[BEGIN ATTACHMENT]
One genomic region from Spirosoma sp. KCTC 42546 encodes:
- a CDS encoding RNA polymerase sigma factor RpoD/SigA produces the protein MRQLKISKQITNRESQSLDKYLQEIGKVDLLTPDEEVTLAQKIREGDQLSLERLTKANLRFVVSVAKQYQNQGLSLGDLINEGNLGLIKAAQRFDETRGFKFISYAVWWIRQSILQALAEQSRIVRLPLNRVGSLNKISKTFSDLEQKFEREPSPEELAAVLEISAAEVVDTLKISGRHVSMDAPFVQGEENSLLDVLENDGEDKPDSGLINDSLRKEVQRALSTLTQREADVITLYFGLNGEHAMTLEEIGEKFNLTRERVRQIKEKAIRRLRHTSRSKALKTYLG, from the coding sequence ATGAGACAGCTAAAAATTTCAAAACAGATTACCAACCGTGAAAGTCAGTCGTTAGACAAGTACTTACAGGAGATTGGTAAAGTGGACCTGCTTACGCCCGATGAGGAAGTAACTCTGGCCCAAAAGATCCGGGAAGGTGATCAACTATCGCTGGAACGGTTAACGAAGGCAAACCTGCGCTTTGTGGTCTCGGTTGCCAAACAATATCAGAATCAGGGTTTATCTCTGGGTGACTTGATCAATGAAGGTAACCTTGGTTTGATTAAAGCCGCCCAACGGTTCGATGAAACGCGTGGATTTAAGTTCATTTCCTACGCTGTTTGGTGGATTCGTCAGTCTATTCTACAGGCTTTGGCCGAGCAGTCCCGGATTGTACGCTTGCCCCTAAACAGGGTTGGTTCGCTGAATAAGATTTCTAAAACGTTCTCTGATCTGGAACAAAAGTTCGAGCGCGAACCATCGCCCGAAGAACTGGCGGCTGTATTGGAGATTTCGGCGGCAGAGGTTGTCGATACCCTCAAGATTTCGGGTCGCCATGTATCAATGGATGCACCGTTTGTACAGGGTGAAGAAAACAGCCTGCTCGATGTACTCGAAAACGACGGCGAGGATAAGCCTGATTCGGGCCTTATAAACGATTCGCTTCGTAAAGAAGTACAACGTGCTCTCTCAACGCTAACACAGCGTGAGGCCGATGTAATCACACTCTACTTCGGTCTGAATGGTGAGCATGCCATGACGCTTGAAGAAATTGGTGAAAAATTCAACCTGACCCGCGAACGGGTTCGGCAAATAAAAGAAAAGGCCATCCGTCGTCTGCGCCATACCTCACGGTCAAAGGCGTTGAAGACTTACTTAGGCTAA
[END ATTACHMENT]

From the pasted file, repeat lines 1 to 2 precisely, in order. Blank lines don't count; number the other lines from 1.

One genomic region from Spirosoma sp. KCTC 42546 encodes:
- a CDS encoding RNA polymerase sigma factor RpoD/SigA produces the protein MRQLKISKQITNRESQSLDKYLQEIGKVDLLTPDEEVTLAQKIREGDQLSLERLTKANLRFVVSVAKQYQNQGLSLGDLINEGNLGLIKAAQRFDETRGFKFISYAVWWIRQSILQALAEQSRIVRLPLNRVGSLNKISKTFSDLEQKFEREPSPEELAAVLEISAAEVVDTLKISGRHVSMDAPFVQGEENSLLDVLENDGEDKPDSGLINDSLRKEVQRALSTLTQREADVITLYFGLNGEHAMTLEEIGEKFNLTRERVRQIKEKAIRRLRHTSRSKALKTYLG, from the coding sequence ATGAGACAGCTAAAAATTTCAAAACAGATTACCAACCGTGAAAGTCAGTCGTTAGACAAGTACTTACAGGAGATTGGTAAAGTGGACCTGCTTACGCCCGATGAGGAAGTAACTCTGGCCCAAAAGATCCGGGAAGGTGATCAACTATCGCTGGAACGGTTAACGAAGGCAAACCTGCGCTTTGTGGTCTCGGTTGCCAAACAATATCAGAATCAGGGTTTATCTCTGGGTGACTTGATCAATGAAGGTAACCTTGGTTTGATTAAAGCCGCCCAACGGTTCGATGAAACGCGTGGATTTAAGTTCATTTCCTACGCTGTTTGGTGGATTCGTCAGTCTATTCTACAGGCTTTGGCCGAGCAGTCCCGGATTGTACGCTTGCCCCTAAACAGGGTTGGTTCGCTGAATAAGATTTCTAAAACGTTCTCTGATCTGGAACAAAAGTTCGAGCGCGAACCATCGCCCGAAGAACTGGCGGCTGTATTGGAGATTTCGGCGGCAGAGGTTGTCGATACCCTCAAGATTTCGGGTCGCCATGTATCAATGGATGCACCGTTTGTACAGGGTGAAGAAAACAGCCTGCTCGATGTACTCGAAAACGACGGCGAGGATAAGCCTGATTCGGGCCTTATAAACGATTCGCTTCGTAAAGAAGTACAACGTGCTCTCTCAACGCTAACACAGCGTGAGGCCGATGTAATCACACTCTACTTCGGTCTGAATGGTGAGCATGCCATGACGCTTGAAGAAATTGGTGAAAAATTCAACCTGACCCGCGAACGGGTTCGGCAAATAAAAGAAAAGGCCATCCGTCGTCTGCGCCATACCTCACGGTCAAAGGCGTTGAAGACTTACTTAGGCTAA